Merging market research data streams

As a trend watcher in the IT space, I have noticed a consistent drumbeat over the last few years. CIOs and their interest in analytics and business intelligence have been consistent if not increasing. This makes perfect sense as companies realize they need to leverage both internal and external data sources to better compete in […]

Latest Articles

Hey there…have you heard of me?

In consumer and B2B market research circles we are often asked to assess market awareness and/or familiarity with brands, products and spokespeople or causes. These two related, but separate constructs, represent the first steps on the pathway from prospect to customer. Awareness should be measured in two ways – unaided and aided. Unaided awareness is […]

Census Regions – What it means for Hispanic Sample

Census Regions

Census regions are probably the last thing you think about when procuring Hispanic sample. Language, acculturation, and country of origin are likely at the top of your list. However, census regions are linked to all of the above. The Hispanic population distribution in the U.S. is considerably different than the rest of the population. For […]

Sampling and Other Considerations for Mobile Research

In a prior post I highlighted an interesting statistic – for any given project market researchers can now expect up to 40% response on smartphones. This percentage will continue to increase. The question then becomes one of what do we know about mobile responders and can this be applied to our sampling plans? First and […]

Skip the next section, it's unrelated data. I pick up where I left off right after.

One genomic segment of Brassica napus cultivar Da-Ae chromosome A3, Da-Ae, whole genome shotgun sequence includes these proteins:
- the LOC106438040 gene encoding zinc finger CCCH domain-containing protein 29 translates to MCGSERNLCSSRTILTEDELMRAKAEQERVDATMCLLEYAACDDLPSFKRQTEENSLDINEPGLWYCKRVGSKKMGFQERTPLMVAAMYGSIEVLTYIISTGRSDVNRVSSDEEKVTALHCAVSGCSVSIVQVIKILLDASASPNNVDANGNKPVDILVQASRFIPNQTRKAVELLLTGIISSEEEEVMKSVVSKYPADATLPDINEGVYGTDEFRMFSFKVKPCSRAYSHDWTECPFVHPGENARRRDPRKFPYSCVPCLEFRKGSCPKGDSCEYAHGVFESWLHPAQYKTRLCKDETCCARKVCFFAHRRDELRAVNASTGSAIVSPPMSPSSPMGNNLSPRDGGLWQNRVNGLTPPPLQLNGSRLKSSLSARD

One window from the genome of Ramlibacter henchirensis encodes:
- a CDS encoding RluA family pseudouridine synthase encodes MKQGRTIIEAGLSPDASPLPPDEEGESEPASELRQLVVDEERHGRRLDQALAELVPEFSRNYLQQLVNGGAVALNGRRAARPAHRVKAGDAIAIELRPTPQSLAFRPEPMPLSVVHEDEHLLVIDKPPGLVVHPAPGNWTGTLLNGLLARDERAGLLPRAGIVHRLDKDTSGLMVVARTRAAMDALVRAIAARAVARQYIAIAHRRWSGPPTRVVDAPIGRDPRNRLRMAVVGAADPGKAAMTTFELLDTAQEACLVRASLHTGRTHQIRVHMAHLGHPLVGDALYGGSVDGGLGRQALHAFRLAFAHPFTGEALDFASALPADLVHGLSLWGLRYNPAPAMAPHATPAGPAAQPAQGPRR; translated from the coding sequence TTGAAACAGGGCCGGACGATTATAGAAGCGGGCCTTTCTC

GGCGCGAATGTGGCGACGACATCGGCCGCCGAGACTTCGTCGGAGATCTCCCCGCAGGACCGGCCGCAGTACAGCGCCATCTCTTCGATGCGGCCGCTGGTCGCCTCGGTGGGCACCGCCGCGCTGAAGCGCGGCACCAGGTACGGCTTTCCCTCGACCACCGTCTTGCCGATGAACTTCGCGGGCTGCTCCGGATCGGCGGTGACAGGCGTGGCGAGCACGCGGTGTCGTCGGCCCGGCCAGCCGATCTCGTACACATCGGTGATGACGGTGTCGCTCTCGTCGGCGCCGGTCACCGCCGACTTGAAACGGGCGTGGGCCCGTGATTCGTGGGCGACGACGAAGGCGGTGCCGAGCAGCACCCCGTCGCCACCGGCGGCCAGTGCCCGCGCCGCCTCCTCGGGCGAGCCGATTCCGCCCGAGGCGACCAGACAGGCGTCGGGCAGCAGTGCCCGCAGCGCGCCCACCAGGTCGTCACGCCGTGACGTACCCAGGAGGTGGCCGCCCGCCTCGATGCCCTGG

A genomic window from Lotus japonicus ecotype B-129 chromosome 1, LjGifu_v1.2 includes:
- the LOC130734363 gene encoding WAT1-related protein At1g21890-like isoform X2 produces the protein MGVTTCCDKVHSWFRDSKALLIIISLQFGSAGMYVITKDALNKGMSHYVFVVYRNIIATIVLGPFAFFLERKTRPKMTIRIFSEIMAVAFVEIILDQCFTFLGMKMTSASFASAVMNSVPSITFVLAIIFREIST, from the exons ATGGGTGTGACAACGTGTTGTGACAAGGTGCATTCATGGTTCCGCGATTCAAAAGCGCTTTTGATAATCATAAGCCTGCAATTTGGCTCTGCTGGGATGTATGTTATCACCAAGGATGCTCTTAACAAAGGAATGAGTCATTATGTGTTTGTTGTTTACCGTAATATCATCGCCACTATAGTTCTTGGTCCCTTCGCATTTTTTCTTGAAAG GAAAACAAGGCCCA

Three keys for designing effective mobile surveys

mobile surveys

At the recent MRA Corporate Researchers Conference the training organization Research Rockstar presented a course on designing device agnostic surveys. The trend is clear that more and more surveys are being taken on smartphones and tablets. Desktop computers still account for the majority of responses, but for any given project market researchers can now expect […]

Top 2 Box Score – Avoid the Pitfall

Recently when giving my desk a much needed cleaning I came across an article by Jerry Thomas with the firm Decision Analyst. His whitepaper focused on the use of the top two box score as a measure for conveying scores to survey scales. The top box score is the sum of percentages for the top […]

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“How To” Posts

rating scale video

Is That Rating Scale Just Cute Or Actually Effective?

As the Marketing Manager for an online survey software company, I see a lot of surveys: our own research projects, competitor surveys, our customers’ surveys, surveys from businesses I buy from, and more. In fact, when it comes to online research my ‘reticular activator’ is in overdrive and I can’t help but notice myriad opportunities […]

On Demand button

4 Ways To Use On-Demand Qualitative Research

As a marketing executive or brand manager you’re faced with decisions all day long that might affect the short- or long-term survival of your product or brand. Wouldn’t it be great to have on-demand qualitative research at your fingertips to help make those decisions? Here’s 4 ways you might use on-demand qualitative research to improve […]

when concept tests fail

What Negative Results from Concept Tests Might Mean